Take the Bus and Leave the Car at Home

Albany: At the October Save the Pine Bush dinner, Gregory Rosenthal spoke about the Car-Free Lifestyle Guide to the Capital Region.

Last summer, Gregory Rosenthal, author, singer, song-writer and pianist, self-published a book on why we should ride the bus. He began by speaking about his history. He grew up in Niskayuna, is 23 years old and is currently a graduate student at the University at Albany studying public history.

In Niskayuna, everyone drives cars. It is a wealthy, affuent, suburb of Schnectady and is very automobile centered. “You are very far from the main thorough-fares and any bus routes,” observed Mr. Rosenthal. In Niskayuna, when you turn 16, everyone gets their driver’s license, and oftentimes, parents will also buy thier child a car.

When he was 16, he got his licence, drove his father’s mini-van, got into a couple of accidents, and noticed that he could not tell the difference between red and green lights. But, he continued to drive.

Then, Mr. Rosenthal went to college in Los Angeles. For the first time, he rode a train, a bus, and a sub-way. Mr. Rosenthal realized that growing up in Niskayuna, he was “sheltered from mass transit.” He met people on mass transit that he never would have met if he drove a car.

He noted that the highway in Los Angeles, I-5, goes over underprivileged communities and that people are literally driving over the people we really need to see, and people who really need to be seen.

This is what Mr. Rosenthal discovered in California: he belives we can learn a lot about society by riding mass transit. He was sitting with people who are going to their jobs (Mr. Rosenthal, being a college student, was just joy-riding), and there is a great disparity, yet unity, with people on mass transit. There is a whole sociality to it, that Mr. Rosenthal is beginning to understand that is out the purview of people who only ride in cars.

Mr. Rosenthal came back to the Capital District and has ridden just about every CDTA route. He felt that he had so many great stories about riding the bus, and that he had had so much fun, that he had to write a book. The book was quickly written and he found a great group to publish his book in Amherst, Massachuestes, called “Collective Copies”, who work as a team to publish books on the environment.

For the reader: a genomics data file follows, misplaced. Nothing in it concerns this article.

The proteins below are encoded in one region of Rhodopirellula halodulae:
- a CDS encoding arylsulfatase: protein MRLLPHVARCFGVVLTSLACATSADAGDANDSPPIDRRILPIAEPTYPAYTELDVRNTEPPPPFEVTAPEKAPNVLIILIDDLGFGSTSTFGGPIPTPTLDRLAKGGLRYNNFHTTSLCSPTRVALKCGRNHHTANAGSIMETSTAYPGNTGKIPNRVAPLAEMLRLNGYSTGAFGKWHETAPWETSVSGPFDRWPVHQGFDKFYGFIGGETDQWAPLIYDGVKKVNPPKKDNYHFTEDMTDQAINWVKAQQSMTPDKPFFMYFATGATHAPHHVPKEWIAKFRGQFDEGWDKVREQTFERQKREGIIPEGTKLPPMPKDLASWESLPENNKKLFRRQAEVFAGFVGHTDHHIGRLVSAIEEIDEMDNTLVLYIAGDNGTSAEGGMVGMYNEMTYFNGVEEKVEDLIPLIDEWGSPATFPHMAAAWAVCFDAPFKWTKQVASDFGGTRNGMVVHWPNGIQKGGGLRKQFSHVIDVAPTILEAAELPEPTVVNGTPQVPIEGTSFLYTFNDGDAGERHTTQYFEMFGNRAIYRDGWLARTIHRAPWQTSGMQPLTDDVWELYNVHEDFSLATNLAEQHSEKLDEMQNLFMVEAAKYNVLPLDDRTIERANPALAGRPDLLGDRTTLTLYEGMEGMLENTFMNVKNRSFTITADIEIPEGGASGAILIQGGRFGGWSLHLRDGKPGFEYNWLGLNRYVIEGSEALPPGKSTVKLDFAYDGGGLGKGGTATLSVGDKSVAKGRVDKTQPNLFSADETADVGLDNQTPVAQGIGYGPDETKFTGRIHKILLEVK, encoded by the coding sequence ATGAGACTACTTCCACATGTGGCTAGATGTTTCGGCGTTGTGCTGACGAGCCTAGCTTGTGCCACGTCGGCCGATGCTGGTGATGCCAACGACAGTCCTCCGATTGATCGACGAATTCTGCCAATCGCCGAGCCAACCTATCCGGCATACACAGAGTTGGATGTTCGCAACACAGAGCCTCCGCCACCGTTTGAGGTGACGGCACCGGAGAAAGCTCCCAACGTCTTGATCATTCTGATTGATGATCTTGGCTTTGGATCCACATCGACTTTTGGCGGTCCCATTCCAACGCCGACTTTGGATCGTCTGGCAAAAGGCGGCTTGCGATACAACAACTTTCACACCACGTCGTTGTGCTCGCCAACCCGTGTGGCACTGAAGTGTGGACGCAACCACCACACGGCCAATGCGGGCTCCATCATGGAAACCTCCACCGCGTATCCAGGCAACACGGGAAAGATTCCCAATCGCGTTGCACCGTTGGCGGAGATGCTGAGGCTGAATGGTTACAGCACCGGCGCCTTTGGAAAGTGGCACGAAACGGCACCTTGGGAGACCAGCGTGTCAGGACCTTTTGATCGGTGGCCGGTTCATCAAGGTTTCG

The book begins with arguments about the two potential differnt kinds of bus riders – the people with a choice and the people without a choice. From his obeservations, he believes that most people who ride the bus do not have a choice. His review of the census data shows that 25% of the households in the City of Albany do not have a choice; they have no access to a car. In all of the cities of the Capital District, there are tens and tens of thousands of people who live their lives without automobiles.

According the Mr. Rosenthal, we learn more about why people don’t have cars when we ride the bus with them. Its the minimum wage. He notes that there is a disporporionate number of people of color on the bus, a disporportionate number of women, and of women with children on the bus. This tells us a lot about the issues in our community. When we just drive our car, we can read statistics about poverty in the Capital District, but we do not see the face of it or the multi-faceted complexity of it as families have to get from home to work to a second job and take their kids to recreate and do all of this in the very limited system, the bus system. And it is very hard. Mr. Rosenthal noted that he was almost late to his speech today because of riding the bus. It is a stuggle, especially if you have a family and a job.

And then, there are people with a choice, like Mr. Rosenthal. But, he has the choice not to drive a car. And the power of that choice is that he can choose to be in solidarity with the people without a choice. Because he can choose to ride the bus, joyfully, compassionately, and in solidarity, he feels empowered because he can see and understand the people without a choice. This is going to alert him to issues in the community and that maybe he can do something to help. Mr. Rosenthal observed that if one is just driving in one’s car, one is perhaps going to live more selfishly. Cars are private vehicles that take one just where one wants to go and no where else. He considers cars to be a segregational force, just like housing can be segregated. Segregation by transportation can be just as incidious.

The problem with segregation is that we do not see what is going on elsewhere so we don’t know we need to act.

Mr. Rosenthal encourages people to ride the bus by dedicating an entire chapter to how to ride the bus. Mr. Rosenthal has a lot of fun riding the bus. But, he notes usually people’s first experience riding the bus is horrible. He includes such things as how to find the right route, how to figure out which bus to take, how to find out about schedules, and how to get support. In another chapter, Mr. Rosenthal describes how to use the bus to visit nature, such as the Pine Bush.

This book is a must-read for people intrested in restoring the cities, poverty, racism, classism, global warming, the environment, and many other issues. The Car-Free Lifestyle Guide to the Capital Region is for sale at Market Block books in Troy, the Book House in Stuyvecent Plaza, and the Open Door bookstore in Schenectady.

Published in the December 06/January 07 Newsletter